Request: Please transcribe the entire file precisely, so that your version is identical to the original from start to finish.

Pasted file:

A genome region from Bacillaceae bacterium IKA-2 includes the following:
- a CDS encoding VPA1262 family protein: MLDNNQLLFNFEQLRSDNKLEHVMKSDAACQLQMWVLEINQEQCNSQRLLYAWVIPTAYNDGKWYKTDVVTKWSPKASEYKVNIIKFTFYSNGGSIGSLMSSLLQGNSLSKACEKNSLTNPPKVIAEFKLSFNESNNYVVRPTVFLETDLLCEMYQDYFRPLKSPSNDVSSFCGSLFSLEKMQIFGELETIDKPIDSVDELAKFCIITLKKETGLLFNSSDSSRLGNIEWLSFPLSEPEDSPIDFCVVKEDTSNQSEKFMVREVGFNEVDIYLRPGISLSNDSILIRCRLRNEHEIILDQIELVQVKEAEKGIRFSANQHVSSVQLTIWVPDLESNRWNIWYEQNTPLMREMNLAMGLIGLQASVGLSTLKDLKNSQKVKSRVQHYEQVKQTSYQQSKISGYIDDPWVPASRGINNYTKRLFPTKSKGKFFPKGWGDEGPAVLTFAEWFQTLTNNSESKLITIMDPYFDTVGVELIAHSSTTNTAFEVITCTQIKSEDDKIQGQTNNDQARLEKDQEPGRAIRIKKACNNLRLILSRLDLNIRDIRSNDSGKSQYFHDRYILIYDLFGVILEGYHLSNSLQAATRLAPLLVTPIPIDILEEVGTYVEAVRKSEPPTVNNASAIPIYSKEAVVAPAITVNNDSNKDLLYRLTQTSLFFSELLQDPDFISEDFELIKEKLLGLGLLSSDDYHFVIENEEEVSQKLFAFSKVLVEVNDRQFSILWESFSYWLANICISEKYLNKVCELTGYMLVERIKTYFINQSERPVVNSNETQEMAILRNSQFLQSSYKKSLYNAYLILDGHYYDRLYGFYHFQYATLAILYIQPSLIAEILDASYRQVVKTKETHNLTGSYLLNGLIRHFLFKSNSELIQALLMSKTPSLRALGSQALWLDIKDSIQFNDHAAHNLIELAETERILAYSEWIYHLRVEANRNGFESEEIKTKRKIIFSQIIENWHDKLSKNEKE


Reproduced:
A genome region from Bacillaceae bacterium IKA-2 includes the following:
- a CDS encoding VPA1262 family protein: MLDNNQLLFNFEQLRSDNKLEHVMKSDAACQLQMWVLEINQEQCNSQRLLYAWVIPTAYNDGKWYKTDVVTKWSPKASEYKVNIIKFTFYSNGGSIGSLMSSLLQGNSLSKACEKNSLTNPPKVIAEFKLSFNESNNYVVRPTVFLETDLLCEMYQDYFRPLKSPSNDVSSFCGSLFSLEKMQIFGELETIDKPIDSVDELAKFCIITLKKETGLLFNSSDSSRLGNIEWLSFPLSEPEDSPIDFCVVKEDTSNQSEKFMVREVGFNEVDIYLRPGISLSNDSILIRCRLRNEHEIILDQIELVQVKEAEKGIRFSANQHVSSVQLTIWVPDLESNRWNIWYEQNTPLMREMNLAMGLIGLQASVGLSTLKDLKNSQKVKSRVQHYEQVKQTSYQQSKISGYIDDPWVPASRGINNYTKRLFPTKSKGKFFPKGWGDEGPAVLTFAEWFQTLTNNSESKLITIMDPYFDTVGVELIAHSSTTNTAFEVITCTQIKSEDDKIQGQTNNDQARLEKDQEPGRAIRIKKACNNLRLILSRLDLNIRDIRSNDSGKSQYFHDRYILIYDLFGVILEGYHLSNSLQAATRLAPLLVTPIPIDILEEVGTYVEAVRKSEPPTVNNASAIPIYSKEAVVAPAITVNNDSNKDLLYRLTQTSLFFSELLQDPDFISEDFELIKEKLLGLGLLSSDDYHFVIENEEEVSQKLFAFSKVLVEVNDRQFSILWESFSYWLANICISEKYLNKVCELTGYMLVERIKTYFINQSERPVVNSNETQEMAILRNSQFLQSSYKKSLYNAYLILDGHYYDRLYGFYHFQYATLAILYIQPSLIAEILDASYRQVVKTKETHNLTGSYLLNGLIRHFLFKSNSELIQALLMSKTPSLRALGSQALWLDIKDSIQFNDHAAHNLIELAETERILAYSEWIYHLRVEANRNGFESEEIKTKRKIIFSQIIENWHDKLSKNEKE